This paper brings together two ideas I have explored over recent years. The first is the changing nature of liberties offered to the young by an increasingly technological environment. The paper asks if both the negative and positive behaviours exercised online are expressions of the natural, often benign, characteristics that have always marked our youth but have migrated to a digital landscape where they have new significance because the young have lost liberty to explore the real world on their own terms? https://www.linkedin.com/pulse/day-remember-laurence-boulter/ The other is a need for teachers, as a profession, to join pupils in a feral landscape where they can provide the same guidance and care teachers do in the non-digital world. Should social networking not only be on the curriculum, but actively enabled by schools? https://www.nexus-education.com/learning-in-a-digital-landscape/
Research, recently carried out by Cengage, a global education and technology company, has investigated some of the most prescient issues that higher education institutions and content providers can work together to address. More specifically the Student Voices research has explored the learning challenges higher education students most commonly encounter and their use and attitude towards digital learning resources.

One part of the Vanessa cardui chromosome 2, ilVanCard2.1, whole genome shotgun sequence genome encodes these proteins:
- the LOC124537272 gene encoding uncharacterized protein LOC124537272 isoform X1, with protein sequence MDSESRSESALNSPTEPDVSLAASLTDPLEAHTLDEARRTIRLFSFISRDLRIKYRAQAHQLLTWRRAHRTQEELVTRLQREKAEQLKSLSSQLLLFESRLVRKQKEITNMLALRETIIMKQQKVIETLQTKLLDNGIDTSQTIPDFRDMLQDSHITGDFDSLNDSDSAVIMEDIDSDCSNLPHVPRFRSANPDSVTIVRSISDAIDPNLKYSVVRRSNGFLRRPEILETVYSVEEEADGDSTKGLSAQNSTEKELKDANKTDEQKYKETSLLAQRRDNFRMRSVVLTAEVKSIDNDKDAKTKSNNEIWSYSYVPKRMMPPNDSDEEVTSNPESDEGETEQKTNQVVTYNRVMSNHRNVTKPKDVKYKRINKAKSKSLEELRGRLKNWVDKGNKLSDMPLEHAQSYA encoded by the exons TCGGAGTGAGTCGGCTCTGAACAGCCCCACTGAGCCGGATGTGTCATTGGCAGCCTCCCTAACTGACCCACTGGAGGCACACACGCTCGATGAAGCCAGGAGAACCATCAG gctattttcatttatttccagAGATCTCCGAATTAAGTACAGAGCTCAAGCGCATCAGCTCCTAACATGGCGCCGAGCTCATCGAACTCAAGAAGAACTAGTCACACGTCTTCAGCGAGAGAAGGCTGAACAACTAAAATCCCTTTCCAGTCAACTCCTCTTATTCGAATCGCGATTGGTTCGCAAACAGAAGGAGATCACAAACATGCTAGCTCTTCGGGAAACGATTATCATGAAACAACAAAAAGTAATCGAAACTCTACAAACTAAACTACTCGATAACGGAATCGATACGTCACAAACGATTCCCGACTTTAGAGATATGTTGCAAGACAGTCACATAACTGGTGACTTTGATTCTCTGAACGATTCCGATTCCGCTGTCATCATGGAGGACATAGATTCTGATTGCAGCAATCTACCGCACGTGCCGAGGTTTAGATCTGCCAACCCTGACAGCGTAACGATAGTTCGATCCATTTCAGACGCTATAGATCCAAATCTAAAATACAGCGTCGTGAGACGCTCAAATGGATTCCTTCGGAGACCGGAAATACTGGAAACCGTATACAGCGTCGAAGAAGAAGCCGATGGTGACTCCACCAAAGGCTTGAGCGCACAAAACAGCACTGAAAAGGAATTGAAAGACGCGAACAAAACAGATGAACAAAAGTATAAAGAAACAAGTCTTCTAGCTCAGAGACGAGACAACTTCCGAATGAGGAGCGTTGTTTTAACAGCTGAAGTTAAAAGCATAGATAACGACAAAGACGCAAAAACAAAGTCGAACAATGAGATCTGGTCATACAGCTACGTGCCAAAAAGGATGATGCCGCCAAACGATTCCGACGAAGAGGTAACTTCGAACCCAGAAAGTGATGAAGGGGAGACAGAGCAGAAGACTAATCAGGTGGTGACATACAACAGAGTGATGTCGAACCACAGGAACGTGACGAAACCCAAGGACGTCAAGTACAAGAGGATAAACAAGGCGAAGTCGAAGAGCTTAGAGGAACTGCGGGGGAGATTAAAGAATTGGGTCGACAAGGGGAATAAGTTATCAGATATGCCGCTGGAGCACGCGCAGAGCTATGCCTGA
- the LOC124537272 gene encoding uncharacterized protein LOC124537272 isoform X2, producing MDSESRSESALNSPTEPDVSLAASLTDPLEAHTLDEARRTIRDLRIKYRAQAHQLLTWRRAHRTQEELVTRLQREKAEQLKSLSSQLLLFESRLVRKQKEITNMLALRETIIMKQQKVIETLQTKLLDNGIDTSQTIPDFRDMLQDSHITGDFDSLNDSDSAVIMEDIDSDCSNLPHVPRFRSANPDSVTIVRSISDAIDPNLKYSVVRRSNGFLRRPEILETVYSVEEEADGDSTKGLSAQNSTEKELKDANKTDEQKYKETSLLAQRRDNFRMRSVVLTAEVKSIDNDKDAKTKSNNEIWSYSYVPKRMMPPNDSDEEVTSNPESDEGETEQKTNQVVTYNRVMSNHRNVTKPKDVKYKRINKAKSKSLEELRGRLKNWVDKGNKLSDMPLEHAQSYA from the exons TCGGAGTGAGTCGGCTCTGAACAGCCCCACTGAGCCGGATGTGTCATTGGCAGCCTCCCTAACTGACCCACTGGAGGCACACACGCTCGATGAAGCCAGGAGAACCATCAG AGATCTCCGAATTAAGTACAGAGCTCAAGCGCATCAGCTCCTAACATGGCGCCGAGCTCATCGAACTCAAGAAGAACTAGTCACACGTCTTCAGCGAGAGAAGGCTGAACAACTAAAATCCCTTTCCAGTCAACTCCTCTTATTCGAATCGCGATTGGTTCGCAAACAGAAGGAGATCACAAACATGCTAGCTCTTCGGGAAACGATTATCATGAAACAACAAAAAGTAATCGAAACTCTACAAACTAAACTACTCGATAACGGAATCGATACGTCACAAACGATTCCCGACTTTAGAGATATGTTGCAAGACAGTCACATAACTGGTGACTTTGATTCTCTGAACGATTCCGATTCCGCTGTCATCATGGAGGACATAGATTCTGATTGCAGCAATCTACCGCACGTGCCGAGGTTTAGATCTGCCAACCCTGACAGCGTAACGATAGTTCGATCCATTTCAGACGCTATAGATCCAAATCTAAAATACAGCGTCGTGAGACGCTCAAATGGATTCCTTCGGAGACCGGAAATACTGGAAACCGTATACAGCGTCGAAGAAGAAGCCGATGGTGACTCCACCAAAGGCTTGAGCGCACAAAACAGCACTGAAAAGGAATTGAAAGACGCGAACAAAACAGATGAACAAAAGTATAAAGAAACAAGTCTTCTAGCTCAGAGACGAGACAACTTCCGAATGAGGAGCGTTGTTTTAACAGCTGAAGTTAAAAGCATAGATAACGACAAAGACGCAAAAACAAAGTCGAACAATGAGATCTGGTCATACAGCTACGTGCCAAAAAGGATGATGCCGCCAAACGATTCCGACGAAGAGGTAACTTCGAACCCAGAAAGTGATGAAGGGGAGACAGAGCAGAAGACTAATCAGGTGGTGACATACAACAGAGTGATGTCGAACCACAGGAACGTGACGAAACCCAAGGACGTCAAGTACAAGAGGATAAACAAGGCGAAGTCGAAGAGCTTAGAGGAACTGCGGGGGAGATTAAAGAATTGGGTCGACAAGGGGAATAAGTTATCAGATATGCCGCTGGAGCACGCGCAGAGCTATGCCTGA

The Student Voices research was carried out by independent market research company, Shift Learning. Students across the UK, the Netherlands, Scandinavia and South Africa were surveyed, resulting in 772 respondents.
For first year students the most commonly cited challenge was ‘independent learning’ (38%), whilst by the third year it was ‘interpreting data’. Taken more broadly, modules they find most challenging vary by subject. Business and Economics related students, for example, often find certain modules challenging due to the mathematical/statistical aspects.
The research also finds that 79% of students state that digital resources are an essential part of their course. The majority stated that they are always looking to try out something new, suggesting that students are open to new digital options. Those digital resources and tools offering online reading and practice questions are used the most frequently. These are conducive to enabling independent learning and is in line with the higher number of students who suggest that independent learning is a challenge.
More generally, respondents feel that their course experience could be improved through more one-to-one guidance, more support on assignments and the provision of more digital resources, including more information on where to find them and how to use them.
Jason Bennett, Digital Solutions Marketing Manager at Cengage, will talk through these findings and discuss the wider questions they raise in terms of how digital resources can enrich the curriculum, provide more equal learning opportunities and improve the wider student experience.